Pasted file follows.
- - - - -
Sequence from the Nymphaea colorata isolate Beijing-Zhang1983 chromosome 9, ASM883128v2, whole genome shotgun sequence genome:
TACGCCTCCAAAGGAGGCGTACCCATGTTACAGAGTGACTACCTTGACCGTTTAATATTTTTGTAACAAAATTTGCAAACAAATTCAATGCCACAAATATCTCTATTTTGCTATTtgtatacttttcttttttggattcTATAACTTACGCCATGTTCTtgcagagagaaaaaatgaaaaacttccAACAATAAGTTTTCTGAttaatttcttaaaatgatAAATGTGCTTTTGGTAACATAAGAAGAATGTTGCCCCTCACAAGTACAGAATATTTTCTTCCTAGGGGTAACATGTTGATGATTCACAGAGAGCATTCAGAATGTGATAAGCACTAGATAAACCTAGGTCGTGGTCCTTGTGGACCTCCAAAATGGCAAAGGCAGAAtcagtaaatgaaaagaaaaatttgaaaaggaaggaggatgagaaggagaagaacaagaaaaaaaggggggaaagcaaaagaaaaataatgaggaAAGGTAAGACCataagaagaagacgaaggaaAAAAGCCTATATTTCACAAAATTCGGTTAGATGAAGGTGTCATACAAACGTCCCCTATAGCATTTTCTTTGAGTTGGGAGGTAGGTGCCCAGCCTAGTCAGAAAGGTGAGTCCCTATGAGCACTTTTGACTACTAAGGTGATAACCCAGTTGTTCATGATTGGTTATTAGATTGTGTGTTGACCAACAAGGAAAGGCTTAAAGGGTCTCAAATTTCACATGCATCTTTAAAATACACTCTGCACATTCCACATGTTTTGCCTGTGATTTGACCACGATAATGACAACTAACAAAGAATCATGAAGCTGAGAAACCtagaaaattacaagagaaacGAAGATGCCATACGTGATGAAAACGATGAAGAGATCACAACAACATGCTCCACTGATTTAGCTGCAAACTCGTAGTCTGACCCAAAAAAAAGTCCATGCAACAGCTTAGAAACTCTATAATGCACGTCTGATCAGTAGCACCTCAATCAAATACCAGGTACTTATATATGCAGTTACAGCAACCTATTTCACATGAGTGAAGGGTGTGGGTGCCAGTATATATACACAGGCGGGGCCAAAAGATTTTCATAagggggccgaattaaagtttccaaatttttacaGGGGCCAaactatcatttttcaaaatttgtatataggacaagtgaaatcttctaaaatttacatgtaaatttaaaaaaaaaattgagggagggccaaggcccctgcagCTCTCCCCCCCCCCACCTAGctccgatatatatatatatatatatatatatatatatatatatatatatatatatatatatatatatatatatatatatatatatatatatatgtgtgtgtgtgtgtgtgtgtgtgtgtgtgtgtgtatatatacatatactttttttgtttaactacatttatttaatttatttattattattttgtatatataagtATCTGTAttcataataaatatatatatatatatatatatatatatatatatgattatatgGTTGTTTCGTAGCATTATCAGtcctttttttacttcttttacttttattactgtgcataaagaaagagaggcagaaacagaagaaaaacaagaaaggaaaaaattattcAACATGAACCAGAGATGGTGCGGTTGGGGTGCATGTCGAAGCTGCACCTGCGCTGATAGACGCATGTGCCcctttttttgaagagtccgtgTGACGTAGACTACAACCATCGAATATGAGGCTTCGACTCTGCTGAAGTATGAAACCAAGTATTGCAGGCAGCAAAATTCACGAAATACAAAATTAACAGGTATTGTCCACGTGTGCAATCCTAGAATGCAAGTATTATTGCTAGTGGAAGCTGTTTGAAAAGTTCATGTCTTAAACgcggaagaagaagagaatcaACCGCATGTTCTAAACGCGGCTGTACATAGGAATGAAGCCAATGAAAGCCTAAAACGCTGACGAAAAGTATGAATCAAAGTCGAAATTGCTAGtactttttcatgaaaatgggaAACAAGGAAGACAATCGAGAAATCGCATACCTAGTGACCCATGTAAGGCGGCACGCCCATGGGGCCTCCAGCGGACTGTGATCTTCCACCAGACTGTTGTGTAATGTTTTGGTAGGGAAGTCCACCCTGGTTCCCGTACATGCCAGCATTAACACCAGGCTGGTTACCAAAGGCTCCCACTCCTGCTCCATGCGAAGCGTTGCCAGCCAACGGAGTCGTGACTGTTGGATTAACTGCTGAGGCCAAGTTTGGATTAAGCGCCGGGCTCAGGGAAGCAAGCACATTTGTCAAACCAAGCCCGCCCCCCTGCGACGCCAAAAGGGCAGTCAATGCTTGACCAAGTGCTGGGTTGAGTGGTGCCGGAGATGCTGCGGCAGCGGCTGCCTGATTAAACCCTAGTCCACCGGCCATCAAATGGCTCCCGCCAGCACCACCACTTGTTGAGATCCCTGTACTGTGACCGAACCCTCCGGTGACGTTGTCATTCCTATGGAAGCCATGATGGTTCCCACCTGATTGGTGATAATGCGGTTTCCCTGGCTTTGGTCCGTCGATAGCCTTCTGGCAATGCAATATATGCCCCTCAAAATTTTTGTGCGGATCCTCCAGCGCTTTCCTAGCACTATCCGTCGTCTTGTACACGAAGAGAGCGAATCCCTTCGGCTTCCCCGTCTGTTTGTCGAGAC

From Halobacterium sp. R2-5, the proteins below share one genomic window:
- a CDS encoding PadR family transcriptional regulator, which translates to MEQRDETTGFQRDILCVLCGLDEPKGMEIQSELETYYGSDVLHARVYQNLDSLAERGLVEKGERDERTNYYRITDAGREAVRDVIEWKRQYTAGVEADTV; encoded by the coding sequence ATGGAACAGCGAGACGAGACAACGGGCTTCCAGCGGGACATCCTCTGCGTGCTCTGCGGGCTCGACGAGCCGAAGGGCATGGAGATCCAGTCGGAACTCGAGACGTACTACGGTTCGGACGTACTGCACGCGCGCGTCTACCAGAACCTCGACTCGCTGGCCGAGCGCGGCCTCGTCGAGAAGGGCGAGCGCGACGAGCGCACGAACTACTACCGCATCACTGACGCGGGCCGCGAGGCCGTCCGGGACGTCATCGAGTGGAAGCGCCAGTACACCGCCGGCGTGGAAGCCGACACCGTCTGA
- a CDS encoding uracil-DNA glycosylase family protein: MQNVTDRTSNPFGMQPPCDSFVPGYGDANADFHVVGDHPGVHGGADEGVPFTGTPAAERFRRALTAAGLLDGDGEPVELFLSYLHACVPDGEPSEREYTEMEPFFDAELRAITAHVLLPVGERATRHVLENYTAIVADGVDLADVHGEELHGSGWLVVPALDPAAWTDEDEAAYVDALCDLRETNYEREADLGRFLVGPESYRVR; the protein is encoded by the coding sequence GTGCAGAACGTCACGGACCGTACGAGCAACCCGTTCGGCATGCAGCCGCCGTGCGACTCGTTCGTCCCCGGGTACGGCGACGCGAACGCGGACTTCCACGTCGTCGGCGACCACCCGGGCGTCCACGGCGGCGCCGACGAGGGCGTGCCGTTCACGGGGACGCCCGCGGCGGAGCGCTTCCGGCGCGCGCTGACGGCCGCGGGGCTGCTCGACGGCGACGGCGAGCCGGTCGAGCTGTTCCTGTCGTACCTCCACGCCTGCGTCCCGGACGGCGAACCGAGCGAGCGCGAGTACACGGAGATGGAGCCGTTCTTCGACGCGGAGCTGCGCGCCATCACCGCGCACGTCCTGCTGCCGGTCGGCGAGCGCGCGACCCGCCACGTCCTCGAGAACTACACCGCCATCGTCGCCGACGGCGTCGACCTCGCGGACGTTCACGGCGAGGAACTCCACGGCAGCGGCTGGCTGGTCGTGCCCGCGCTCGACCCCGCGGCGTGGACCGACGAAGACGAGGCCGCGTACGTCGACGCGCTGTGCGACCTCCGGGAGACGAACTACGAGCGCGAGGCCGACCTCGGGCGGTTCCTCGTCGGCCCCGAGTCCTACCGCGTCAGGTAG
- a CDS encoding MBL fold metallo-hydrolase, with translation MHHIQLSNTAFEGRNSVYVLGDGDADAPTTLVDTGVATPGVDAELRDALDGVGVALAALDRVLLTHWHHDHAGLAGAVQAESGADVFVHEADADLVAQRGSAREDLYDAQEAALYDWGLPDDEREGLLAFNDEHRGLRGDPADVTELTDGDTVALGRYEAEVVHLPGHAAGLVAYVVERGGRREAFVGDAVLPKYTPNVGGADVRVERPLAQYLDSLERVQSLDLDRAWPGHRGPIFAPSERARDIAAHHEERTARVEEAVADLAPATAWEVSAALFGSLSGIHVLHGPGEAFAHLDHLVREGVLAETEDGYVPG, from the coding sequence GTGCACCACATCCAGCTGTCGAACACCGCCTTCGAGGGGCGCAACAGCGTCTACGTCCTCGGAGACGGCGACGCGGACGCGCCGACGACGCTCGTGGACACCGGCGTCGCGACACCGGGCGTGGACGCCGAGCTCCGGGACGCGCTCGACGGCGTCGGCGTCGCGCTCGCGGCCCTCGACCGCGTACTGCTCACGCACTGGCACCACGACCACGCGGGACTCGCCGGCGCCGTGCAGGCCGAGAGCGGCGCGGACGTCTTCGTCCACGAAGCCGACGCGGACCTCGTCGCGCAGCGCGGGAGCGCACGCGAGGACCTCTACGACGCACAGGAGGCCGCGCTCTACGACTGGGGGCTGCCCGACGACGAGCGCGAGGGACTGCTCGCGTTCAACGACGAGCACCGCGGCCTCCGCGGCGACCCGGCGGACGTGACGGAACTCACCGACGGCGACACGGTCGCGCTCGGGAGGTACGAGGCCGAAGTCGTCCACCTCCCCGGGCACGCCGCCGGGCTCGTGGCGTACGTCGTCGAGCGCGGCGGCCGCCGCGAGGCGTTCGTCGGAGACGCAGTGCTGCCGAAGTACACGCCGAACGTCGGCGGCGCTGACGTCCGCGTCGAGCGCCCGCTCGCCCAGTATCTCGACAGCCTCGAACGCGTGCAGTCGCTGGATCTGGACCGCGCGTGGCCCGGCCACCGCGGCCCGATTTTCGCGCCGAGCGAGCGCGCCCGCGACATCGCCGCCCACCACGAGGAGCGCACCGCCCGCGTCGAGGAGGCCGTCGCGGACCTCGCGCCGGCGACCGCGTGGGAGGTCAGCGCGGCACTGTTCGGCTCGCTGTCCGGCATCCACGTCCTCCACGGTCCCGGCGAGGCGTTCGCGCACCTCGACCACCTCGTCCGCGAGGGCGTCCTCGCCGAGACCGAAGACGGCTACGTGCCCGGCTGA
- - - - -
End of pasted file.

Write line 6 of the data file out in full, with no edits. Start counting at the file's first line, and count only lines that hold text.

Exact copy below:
- a CDS encoding MBL fold metallo-hydrolase, with translation MHHIQLSNTAFEGRNSVYVLGDGDADAPTTLVDTGVATPGVDAELRDALDGVGVALAALDRVLLTHWHHDHAGLAGAVQAESGADVFVHEADADLVAQRGSAREDLYDAQEAALYDWGLPDDEREGLLAFNDEHRGLRGDPADVTELTDGDTVALGRYEAEVVHLPGHAAGLVAYVVERGGRREAFVGDAVLPKYTPNVGGADVRVERPLAQYLDSLERVQSLDLDRAWPGHRGPIFAPSERARDIAAHHEERTARVEEAVADLAPATAWEVSAALFGSLSGIHVLHGPGEAFAHLDHLVREGVLAETEDGYVPG, from the coding sequence GTGCACCACATCCAGCTGTCGAACACCGCCTTCGAGGGGCGCAACAGCGTCTACGTCCTCGGAGACGGCGACGCGGACGCGCCGACGACGCTCGTGGACACCGGCGTCGCGACACCGGGCGTGGACGCCGAGCTCCGGGACGCGCTCGACGGCGTCGGCGTCGCGCTCGCGGCCCTCGACCGCGTACTGCTCACGCACTGGCACCACGACCACGCGGGACTCGCCGGCGCCGTGCAGGCCGAGAGCGGCGCGGACGTCTTCGTCCACGAAGCCGACGCGGACCTCGTCGCGCAGCGCGGGAGCGCACGCGAGGACCTCTACGACGCACAGGAGGCCGCGCTCTACGACTGGGGGCTGCCCGACGACGAGCGCGAGGGACTGCTCGCGTTCAACGACGAGCACCGCGGCCTCCGCGGCGACCCGGCGGACGTGACGGAACTCACCGACGGCGACACGGTCGCGCTCGGGAGGTACGAGGCCGAAGTCGTCCACCTCCCCGGGCACGCCGCCGGGCTCGTGGCGTACGTCGTCGAGCGCGGCGGCCGCCGCGAGGCGTTCGTCGGAGACGCAGTGCTGCCGAAGTACACGCCGAACGTCGGCGGCGCTGACGTCCGCGTCGAGCGCCCGCTCGCCCAGTATCTCGACAGCCTCGAACGCGTGCAGTCGCTGGATCTGGACCGCGCGTGGCCCGGCCACCGCGGCCCGATTTTCGCGCCGAGCGAGCGCGCCCGCGACATCGCCGCCCACCACGAGGAGCGCACCGCCCGCGTCGAGGAGGCCGTCGCGGACCTCGCGCCGGCGACCGCGTGGGAGGTCAGCGCGGCACTGTTCGGCTCGCTGTCCGGCATCCACGTCCTCCACGGTCCCGGCGAGGCGTTCGCGCACCTCGACCACCTCGTCCGCGAGGGCGTCCTCGCCGAGACCGAAGACGGCTACGTGCCCGGCTGA